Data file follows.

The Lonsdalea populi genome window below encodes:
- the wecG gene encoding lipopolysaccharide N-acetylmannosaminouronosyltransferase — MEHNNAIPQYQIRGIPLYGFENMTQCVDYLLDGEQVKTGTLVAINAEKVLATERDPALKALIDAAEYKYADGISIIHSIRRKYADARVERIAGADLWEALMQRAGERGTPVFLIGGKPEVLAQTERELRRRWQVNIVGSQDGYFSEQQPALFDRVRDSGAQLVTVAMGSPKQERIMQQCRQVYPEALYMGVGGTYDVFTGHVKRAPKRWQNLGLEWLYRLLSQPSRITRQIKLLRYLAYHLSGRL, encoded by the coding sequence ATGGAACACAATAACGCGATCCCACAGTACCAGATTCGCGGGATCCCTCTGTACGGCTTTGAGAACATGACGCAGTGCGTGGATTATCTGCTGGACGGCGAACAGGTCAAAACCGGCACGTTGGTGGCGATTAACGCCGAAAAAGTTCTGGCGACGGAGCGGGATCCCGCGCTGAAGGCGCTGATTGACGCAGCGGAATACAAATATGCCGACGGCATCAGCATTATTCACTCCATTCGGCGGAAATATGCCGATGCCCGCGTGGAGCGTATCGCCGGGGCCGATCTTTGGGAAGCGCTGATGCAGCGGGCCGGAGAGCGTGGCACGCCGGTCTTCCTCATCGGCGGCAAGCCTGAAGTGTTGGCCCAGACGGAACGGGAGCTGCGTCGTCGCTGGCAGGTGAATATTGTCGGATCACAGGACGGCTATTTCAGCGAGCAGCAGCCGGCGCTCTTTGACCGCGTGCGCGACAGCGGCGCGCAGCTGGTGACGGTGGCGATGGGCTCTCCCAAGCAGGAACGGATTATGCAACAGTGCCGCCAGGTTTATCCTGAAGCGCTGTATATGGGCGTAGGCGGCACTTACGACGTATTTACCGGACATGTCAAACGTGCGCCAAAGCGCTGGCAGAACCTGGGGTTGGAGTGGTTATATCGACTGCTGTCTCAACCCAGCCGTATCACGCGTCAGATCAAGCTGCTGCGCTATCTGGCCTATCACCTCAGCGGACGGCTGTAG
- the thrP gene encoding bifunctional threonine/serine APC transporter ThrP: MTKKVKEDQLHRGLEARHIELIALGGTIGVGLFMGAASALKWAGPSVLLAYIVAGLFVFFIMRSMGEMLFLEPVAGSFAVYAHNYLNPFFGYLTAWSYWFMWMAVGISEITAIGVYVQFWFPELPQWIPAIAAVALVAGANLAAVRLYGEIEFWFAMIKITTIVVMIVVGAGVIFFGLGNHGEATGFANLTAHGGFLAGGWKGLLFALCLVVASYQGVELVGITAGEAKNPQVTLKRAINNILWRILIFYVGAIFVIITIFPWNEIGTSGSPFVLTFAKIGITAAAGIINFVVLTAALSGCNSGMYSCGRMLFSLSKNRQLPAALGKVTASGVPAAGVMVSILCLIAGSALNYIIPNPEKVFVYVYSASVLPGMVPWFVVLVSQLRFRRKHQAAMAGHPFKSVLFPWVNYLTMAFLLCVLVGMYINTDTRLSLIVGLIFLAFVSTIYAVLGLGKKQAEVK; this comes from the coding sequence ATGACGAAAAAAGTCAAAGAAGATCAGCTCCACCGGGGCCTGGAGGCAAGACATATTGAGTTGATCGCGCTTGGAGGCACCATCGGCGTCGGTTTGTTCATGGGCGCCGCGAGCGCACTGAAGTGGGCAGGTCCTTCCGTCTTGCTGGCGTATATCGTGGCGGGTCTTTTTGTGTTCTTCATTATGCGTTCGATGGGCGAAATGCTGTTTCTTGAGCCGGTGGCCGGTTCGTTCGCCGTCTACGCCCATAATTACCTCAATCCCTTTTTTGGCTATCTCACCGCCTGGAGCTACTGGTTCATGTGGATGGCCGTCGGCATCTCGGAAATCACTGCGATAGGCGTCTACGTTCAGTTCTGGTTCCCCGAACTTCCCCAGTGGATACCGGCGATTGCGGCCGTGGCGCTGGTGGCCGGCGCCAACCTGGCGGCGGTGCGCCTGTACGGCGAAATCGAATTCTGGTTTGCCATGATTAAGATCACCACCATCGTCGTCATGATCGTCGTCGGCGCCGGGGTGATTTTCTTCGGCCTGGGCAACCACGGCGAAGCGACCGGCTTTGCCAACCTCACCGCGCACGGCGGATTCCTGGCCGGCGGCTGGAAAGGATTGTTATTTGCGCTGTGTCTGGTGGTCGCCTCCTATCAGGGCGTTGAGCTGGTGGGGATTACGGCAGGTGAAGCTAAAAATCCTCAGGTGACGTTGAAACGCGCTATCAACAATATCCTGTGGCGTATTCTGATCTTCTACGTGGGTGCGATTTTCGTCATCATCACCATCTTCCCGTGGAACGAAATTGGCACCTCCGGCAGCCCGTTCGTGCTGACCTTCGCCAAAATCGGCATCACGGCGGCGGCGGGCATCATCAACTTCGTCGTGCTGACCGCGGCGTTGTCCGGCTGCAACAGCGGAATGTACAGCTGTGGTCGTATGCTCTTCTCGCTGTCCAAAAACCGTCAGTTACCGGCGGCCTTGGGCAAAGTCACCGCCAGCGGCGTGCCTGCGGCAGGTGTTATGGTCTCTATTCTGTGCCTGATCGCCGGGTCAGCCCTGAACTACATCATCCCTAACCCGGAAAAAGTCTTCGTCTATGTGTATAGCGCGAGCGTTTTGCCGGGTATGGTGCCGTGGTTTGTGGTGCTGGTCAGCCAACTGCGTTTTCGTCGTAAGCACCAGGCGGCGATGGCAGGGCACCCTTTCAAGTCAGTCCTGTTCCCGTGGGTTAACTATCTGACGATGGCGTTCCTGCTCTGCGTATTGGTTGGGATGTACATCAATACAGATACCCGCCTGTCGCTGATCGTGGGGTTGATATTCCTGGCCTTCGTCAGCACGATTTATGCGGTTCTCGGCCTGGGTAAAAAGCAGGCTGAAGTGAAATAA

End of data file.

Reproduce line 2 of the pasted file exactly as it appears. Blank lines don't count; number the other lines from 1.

- the wecG gene encoding lipopolysaccharide N-acetylmannosaminouronosyltransferase — MEHNNAIPQYQIRGIPLYGFENMTQCVDYLLDGEQVKTGTLVAINAEKVLATERDPALKALIDAAEYKYADGISIIHSIRRKYADARVERIAGADLWEALMQRAGERGTPVFLIGGKPEVLAQTERELRRRWQVNIVGSQDGYFSEQQPALFDRVRDSGAQLVTVAMGSPKQERIMQQCRQVYPEALYMGVGGTYDVFTGHVKRAPKRWQNLGLEWLYRLLSQPSRITRQIKLLRYLAYHLSGRL, encoded by the coding sequence ATGGAACACAATAACGCGATCCCACAGTACCAGATTCGCGGGATCCCTCTGTACGGCTTTGAGAACATGACGCAGTGCGTGGATTATCTGCTGGACGGCGAACAGGTCAAAACCGGCACGTTGGTGGCGATTAACGCCGAAAAAGTTCTGGCGACGGAGCGGGATCCCGCGCTGAAGGCGCTGATTGACGCAGCGGAATACAAATATGCCGACGGCATCAGCATTATTCACTCCATTCGGCGGAAATATGCCGATGCCCGCGTGGAGCGTATCGCCGGGGCCGATCTTTGGGAAGCGCTGATGCAGCGGGCCGGAGAGCGTGGCACGCCGGTCTTCCTCATCGGCGGCAAGCCTGAAGTGTTGGCCCAGACGGAACGGGAGCTGCGTCGTCGCTGGCAGGTGAATATTGTCGGATCACAGGACGGCTATTTCAGCGAGCAGCAGCCGGCGCTCTTTGACCGCGTGCGCGACAGCGGCGCGCAGCTGGTGACGGTGGCGATGGGCTCTCCCAAGCAGGAACGGATTATGCAACAGTGCCGCCAGGTTTATCCTGAAGCGCTGTATATGGGCGTAGGCGGCACTTACGACGTATTTACCGGACATGTCAAACGTGCGCCAAAGCGCTGGCAGAACCTGGGGTTGGAGTGGTTATATCGACTGCTGTCTCAACCCAGCCGTATCACGCGTCAGATCAAGCTGCTGCGCTATCTGGCCTATCACCTCAGCGGACGGCTGTAG